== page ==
In: Services 15 Nov 2016 Tags: , , , , ,

The next generation of mobile communication, 5G, is now this side of the horizon but its form remains indistinct and shrouded in mist.


Despite the enormous research efforts into 5G mobile technologies, there remains uncertainty on what services will drive the deployment of 5G networks, and which of these services will be delivered by mm-waves.
ATDI technical director Nick Kirkman comments: “A consensus is emerging that important characteristics will include perceived ubiquity of service, very low-latency (for virtual reality, real-time control, etc.) and an order of magnitude increase in supported bit-rates.  While ‘traditional’ cellular frequencies below 6 GHz will continue to be critical to such networks, it is also anticipated that millimetre-wave frequencies will be exploited to allow high data rates over short distances.”
A number of frequency bands between 25 GHz and 86 GHz are currently being studied under the auspices of the International Telecommunication Union. Industry collaboration projects such as mmMagic (Horizon 2020) are looking to characterise radiowave propagation at frequencies above 6 GHz. However, the development of site-specific models for planning at these frequencies has received little attention.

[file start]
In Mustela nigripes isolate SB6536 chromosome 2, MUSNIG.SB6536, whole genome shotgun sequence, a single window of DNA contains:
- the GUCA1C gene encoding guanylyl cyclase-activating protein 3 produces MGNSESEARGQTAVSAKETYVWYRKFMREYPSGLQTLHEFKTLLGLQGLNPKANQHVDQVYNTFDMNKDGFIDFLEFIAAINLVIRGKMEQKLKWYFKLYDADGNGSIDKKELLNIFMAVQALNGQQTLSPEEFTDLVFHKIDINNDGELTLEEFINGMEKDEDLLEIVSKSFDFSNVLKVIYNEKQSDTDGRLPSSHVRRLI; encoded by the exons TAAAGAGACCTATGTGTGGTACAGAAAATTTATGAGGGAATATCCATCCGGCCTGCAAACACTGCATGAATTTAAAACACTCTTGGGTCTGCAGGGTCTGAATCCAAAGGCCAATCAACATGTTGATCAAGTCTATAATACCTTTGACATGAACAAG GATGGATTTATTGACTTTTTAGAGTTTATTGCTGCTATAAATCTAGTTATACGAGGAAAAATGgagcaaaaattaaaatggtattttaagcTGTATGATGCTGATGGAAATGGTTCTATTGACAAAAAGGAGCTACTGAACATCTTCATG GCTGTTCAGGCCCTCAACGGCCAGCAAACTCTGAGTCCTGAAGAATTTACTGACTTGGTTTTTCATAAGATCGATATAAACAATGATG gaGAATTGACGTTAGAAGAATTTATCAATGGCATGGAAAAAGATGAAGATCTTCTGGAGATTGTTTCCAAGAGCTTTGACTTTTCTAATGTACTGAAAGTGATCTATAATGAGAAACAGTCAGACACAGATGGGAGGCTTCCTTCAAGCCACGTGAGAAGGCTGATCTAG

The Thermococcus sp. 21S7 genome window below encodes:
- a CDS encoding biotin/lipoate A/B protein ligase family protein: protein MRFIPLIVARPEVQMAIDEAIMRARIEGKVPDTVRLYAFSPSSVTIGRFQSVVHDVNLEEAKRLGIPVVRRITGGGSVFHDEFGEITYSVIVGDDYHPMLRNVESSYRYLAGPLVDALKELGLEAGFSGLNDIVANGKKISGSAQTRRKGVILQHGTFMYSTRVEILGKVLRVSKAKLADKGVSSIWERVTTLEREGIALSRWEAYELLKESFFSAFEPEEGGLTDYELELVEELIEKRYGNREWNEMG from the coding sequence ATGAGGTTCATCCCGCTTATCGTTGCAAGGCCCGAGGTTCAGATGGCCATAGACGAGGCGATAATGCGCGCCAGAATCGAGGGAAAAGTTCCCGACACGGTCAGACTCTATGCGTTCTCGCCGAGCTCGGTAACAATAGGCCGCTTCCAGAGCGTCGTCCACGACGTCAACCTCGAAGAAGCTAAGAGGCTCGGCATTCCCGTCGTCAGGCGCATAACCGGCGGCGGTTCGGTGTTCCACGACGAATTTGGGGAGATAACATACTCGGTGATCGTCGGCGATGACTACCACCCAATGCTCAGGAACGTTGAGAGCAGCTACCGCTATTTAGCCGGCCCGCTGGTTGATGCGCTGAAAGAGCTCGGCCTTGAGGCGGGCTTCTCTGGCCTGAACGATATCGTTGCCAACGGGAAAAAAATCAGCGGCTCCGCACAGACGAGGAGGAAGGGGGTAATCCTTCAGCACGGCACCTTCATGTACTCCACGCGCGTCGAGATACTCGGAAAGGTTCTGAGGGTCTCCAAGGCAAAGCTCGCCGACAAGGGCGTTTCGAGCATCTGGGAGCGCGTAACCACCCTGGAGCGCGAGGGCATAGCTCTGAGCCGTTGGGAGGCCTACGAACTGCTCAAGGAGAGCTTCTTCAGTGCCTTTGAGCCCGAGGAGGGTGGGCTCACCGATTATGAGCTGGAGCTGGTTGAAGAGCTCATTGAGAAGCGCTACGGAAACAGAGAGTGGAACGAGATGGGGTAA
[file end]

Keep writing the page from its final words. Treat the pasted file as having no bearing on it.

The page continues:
Paul Grant, ATDI’s operations director, notes: “At these high frequencies, coverage planning techniques will be radically different from those used today. Diffraction losses are so high that there is an almost binary switch between ‘served’ and ‘unserved’ areas as shadowing by environmental clutter interrupts the line-of-sight between base station and user.
“It is likely that small cells will make extensive use of beamforming and MIMO techniques, required because of the high path losses and made feasible by the small antenna sizes. This implies that a useful prediction model will need to take account of scattered and reflected energy; this provides a challenge as it is a computationally more intensive task than the direct-path predictions generally used in operational planning models. Such predictions are also likely to require rather detailed data concerning building facades. The proposed study will be a valuable opportunity to understand the improvement such data can bring to coverage and capacity modelling.”